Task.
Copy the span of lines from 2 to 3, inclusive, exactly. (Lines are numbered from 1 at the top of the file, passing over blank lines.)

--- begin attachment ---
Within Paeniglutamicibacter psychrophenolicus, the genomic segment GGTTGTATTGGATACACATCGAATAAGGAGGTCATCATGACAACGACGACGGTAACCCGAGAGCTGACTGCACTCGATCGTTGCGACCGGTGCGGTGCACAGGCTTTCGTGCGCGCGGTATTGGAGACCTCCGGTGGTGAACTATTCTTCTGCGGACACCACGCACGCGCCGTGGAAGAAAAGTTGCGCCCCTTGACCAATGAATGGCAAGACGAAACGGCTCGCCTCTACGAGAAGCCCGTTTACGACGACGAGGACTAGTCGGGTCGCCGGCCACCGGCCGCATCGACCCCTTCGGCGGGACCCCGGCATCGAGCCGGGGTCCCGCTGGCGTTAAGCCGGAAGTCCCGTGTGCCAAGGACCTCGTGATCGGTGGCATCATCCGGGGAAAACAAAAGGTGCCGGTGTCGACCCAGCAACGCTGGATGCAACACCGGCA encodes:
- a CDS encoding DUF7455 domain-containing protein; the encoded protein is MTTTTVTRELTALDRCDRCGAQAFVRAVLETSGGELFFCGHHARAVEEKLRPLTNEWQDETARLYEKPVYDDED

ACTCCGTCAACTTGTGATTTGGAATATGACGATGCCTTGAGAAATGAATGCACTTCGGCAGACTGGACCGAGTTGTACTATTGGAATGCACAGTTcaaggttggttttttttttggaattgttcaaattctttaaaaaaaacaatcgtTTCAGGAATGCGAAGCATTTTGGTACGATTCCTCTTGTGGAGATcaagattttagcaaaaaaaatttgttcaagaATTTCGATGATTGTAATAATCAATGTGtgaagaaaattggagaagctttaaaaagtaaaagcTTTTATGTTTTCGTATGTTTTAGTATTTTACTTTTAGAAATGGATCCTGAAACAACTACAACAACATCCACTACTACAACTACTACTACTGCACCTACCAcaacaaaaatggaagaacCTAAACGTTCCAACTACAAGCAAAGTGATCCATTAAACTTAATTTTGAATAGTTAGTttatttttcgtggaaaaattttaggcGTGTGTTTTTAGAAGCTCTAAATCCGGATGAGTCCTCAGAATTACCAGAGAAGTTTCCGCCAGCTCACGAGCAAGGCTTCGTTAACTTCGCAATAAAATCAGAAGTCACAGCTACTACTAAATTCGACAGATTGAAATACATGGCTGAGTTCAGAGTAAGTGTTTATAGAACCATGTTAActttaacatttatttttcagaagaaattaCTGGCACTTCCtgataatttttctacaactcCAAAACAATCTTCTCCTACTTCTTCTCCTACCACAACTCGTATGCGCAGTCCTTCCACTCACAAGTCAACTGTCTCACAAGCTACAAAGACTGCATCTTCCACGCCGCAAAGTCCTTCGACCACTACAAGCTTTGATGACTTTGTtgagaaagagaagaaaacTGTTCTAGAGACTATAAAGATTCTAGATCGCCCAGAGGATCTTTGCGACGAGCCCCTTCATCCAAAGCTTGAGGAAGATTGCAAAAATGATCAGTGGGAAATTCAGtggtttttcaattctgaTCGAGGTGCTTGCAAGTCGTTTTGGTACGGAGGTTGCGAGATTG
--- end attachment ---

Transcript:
- a CDS encoding DUF7455 domain-containing protein; the encoded protein is MTTTTVTRELTALDRCDRCGAQAFVRAVLETSGGELFFCGHHARAVEEKLRPLTNEWQDETARLYEKPVYDDED

ACTCCGTCAACTTGTGATTTGGAATATGACGATGCCTTGAGAAATGAATGCACTTCGGCAGACTGGACCGAGTTGTACTATTGGAATGCACAGTTcaaggttggttttttttttggaattgttcaaattctttaaaaaaaacaatcgtTTCAGGAATGCGAAGCATTTTGGTACGATTCCTCTTGTGGAGATcaagattttagcaaaaaaaatttgttcaagaATTTCGATGATTGTAATAATCAATGTGtgaagaaaattggagaagctttaaaaagtaaaagcTTTTATGTTTTCGTATGTTTTAGTATTTTACTTTTAGAAATGGATCCTGAAACAACTACAACAACATCCACTACTACAACTACTACTACTGCACCTACCAcaacaaaaatggaagaacCTAAACGTTCCAACTACAAGCAAAGTGATCCATTAAACTTAATTTTGAATAGTTAGTttatttttcgtggaaaaattttaggcGTGTGTTTTTAGAAGCTCTAAATCCGGATGAGTCCTCAGAATTACCAGAGAAGTTTCCGCCAGCTCACGAGCAAGGCTTCGTTAACTTCGCAATAAAATCAGAAGTCACAGCTACTACTAAATTCGACAGATTGAAATACATGGCTGAGTTCAGAGTAAGTGTTTATAGAACCATGTTAActttaacatttatttttcagaagaaattaCTGGCACTTCCtgataatttttctacaactcCAAAACAATCTTCTCCTACTTCTTCTCCTACCACAACTCGTATGCGCAGTCCTTCCACTCACAAGTCAACTGTCTCACAAGCTACAAAGACTGCATCTTCCACGCCGCAAAGTCCTTCGACCACTACAAGCTTTGATGACTTTGTtgagaaagagaagaaaacTGTTCTAGAGACTATAAAGATTCTAGATCGCCCAGAGGATCTTTGCGACGAGCCCCTTCATCCAAAGCTTGAGGAAGATTGCAAAAATGATCAGTGGGAAATTCAGtggtttttcaattctgaTCGAGGTGCTTGCAAGTCGTTTTGGTACGGAGGTTGCGAGATTG